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Spanish PM Reshuffles Government

Channels Television  
Updated July 10, 2021
In this handout image released by La Moncloa on July 10, 2021 Spanish Prime Minister Pedro Sanchez makes an official statement to announce a reshuffle in his cabinet during a press conference at La Moncloa Palace, in Madrid. (Photo by Borja Puig de la BELLACASA / LA MONCLOA / AFP)

 

Spanish Prime Minister Pedro Sanchez on Saturday reshuffled his government for the first time since the left-wing coalition came to power in January 2020.

Sanchez said it represented “a generational renewal” because the mean age of the ministers was now 50 instead of 55.

And women now make up 63 percent over 54 percent in the previous government.

“This will make our country once again the reference for women-men equality,” Sanchez said.

His minority coalition is composed of Socialists and the radical-left Podemos party.

Podemos kept their five portfolios in the 22-member cabinet.

Foreign Affairs Minister Arancha Gonzalez Laya was replaced by Jose Manuel Albares, who was Spain’s ambassador to France. Socialist Carmen Calvo, who was number two in the government, has also left the cabinet.

Sanchez presented the reshuffle to the king earlier in the day.

The Spanish government had been weakened over the past several months.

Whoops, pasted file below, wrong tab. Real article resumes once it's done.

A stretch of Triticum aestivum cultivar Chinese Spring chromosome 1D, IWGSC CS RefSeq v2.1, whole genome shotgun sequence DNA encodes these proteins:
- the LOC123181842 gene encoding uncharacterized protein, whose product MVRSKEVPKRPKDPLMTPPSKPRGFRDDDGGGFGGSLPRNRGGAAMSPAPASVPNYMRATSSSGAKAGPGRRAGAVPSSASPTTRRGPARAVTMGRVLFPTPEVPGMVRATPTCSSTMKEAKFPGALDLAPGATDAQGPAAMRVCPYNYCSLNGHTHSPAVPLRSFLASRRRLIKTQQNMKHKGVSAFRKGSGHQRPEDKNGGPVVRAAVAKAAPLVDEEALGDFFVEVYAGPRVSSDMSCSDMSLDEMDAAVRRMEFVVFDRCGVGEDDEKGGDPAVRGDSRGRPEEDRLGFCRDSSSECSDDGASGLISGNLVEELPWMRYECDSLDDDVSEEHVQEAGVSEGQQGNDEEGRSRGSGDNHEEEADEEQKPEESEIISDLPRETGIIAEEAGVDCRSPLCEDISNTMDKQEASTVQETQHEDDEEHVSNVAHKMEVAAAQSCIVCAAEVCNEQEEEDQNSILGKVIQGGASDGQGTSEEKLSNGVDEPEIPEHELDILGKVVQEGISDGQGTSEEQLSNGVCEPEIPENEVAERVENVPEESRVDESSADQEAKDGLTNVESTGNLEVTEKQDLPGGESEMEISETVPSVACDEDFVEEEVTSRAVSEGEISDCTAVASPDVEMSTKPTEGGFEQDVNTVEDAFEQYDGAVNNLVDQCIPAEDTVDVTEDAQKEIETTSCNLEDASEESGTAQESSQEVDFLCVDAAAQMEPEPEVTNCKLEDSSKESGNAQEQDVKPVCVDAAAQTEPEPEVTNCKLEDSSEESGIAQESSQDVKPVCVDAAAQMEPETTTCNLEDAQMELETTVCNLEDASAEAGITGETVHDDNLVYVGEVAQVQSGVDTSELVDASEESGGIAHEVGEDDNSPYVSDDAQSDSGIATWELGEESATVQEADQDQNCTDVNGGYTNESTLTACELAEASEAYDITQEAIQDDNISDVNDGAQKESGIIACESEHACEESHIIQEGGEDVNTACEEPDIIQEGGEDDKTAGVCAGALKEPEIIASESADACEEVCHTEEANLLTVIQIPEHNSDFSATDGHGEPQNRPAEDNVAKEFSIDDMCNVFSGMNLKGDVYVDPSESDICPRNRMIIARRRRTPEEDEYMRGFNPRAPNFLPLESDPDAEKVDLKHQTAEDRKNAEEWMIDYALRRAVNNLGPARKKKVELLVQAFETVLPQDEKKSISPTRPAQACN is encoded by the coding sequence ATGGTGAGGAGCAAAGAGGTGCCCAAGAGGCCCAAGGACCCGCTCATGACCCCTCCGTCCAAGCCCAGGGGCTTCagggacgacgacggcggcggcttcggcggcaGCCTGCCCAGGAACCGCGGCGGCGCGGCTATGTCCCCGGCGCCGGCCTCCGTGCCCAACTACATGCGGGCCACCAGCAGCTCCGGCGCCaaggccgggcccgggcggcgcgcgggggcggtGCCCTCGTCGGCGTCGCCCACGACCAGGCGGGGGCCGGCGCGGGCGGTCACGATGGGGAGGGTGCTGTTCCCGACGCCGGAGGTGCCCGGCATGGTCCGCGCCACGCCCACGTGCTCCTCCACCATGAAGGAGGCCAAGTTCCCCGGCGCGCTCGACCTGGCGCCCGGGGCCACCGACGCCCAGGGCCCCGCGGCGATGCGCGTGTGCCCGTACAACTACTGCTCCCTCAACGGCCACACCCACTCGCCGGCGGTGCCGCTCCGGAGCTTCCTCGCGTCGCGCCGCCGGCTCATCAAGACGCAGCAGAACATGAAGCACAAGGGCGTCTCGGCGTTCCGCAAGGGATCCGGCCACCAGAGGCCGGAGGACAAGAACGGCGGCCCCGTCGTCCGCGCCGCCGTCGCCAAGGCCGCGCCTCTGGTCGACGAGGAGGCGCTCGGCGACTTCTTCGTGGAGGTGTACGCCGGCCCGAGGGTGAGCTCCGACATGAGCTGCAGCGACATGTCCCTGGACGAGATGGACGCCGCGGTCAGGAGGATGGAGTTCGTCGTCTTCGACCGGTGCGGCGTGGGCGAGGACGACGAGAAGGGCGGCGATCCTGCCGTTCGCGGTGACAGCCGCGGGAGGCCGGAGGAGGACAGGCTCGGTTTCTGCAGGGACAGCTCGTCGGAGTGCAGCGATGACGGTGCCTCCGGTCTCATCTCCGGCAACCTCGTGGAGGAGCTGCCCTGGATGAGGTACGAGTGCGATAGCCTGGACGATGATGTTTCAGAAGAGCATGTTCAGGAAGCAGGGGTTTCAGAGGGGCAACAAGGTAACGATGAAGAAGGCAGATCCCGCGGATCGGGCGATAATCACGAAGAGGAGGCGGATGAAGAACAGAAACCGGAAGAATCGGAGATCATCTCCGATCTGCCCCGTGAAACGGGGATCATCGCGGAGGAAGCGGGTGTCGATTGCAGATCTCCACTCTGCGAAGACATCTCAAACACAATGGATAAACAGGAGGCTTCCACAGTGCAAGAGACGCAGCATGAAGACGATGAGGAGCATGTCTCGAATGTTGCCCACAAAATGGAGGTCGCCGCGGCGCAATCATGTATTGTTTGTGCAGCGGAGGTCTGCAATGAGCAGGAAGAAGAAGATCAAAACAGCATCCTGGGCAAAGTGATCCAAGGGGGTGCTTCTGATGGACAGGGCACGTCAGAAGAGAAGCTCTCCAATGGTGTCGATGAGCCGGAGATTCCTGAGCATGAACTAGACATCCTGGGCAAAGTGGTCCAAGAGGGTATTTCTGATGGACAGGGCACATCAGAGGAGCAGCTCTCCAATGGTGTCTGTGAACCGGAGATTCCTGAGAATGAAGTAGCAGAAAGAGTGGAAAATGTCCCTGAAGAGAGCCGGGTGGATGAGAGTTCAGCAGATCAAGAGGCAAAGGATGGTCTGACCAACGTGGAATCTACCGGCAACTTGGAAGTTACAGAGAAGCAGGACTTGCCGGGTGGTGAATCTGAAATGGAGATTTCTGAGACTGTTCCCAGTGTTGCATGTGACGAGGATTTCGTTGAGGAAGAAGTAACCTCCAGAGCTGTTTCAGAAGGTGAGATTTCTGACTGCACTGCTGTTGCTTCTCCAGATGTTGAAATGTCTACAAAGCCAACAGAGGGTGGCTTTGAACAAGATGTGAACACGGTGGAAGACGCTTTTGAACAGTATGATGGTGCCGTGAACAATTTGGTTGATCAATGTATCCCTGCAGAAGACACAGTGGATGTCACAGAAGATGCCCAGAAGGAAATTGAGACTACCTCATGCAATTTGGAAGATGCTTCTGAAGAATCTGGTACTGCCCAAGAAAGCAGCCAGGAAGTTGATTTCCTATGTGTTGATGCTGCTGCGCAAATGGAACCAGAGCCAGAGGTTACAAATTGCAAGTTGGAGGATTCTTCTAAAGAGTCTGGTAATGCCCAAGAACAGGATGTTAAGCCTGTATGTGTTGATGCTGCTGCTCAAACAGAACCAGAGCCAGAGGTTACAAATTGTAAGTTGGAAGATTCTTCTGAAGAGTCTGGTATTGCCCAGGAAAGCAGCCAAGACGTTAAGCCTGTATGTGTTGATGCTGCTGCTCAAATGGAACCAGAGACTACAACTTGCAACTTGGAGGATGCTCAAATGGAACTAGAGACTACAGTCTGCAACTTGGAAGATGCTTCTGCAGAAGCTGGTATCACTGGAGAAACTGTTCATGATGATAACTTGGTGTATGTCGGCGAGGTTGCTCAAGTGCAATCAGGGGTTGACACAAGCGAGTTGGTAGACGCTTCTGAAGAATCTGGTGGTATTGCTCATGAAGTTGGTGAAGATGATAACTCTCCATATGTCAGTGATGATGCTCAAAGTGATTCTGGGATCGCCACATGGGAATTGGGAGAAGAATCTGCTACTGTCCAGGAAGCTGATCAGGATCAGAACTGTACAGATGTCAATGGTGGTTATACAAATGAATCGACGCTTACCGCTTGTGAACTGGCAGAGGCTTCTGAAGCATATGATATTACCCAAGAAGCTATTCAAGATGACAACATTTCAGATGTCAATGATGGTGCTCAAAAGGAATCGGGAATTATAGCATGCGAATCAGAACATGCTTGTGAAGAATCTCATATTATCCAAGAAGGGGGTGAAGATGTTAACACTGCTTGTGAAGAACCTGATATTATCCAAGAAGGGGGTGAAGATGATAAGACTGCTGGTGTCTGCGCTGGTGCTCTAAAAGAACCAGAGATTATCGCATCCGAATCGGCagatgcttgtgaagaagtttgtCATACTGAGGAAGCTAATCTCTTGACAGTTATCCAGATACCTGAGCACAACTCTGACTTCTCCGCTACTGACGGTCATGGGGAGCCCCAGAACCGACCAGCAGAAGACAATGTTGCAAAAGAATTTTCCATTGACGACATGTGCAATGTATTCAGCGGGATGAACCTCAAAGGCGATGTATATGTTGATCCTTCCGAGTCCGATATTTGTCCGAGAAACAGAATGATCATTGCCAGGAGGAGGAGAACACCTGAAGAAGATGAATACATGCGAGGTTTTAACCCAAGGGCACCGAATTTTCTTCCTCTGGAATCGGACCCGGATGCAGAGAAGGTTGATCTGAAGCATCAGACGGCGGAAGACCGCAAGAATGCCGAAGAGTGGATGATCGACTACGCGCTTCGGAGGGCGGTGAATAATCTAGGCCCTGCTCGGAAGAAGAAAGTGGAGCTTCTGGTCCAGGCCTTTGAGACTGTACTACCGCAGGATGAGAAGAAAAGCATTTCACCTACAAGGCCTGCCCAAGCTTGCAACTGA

Early in May, Podemos and the Socialists were routed in regional elections in Madrid by the conservative Popular Party (PP).

The PP has surged ahead of the Socialists in opinion polls following that election — at the end of May, polls showed the PP and the far-right Vox together would win an absolute majority in parliament if a general election were held.

The government’s decision in June to pardon nine Catalan separatists has also drained support.

The pardons have been condemned by Spain’s right-wing opposition as well as by the Supreme Court, but Madrid hoped they would give impetus to talks with Catalonia’s new leader, Pere Aragones, who was more open to dialogue than his hardline predecessor.

Since Sanchez’s coalition came to power, it has relied in part on the support of ERC, a leftist Catalan separatist party, which in return demanded talks on resolving the separatist conflict in wealthy Catalonia.

A week after the pardons,  Aragones said separatists would resume talks with the government in the second half of September.

An Ipsos poll in June found that 53 percent of Spaniards opposed the pardons, but 68 percent of Catalans were in favour.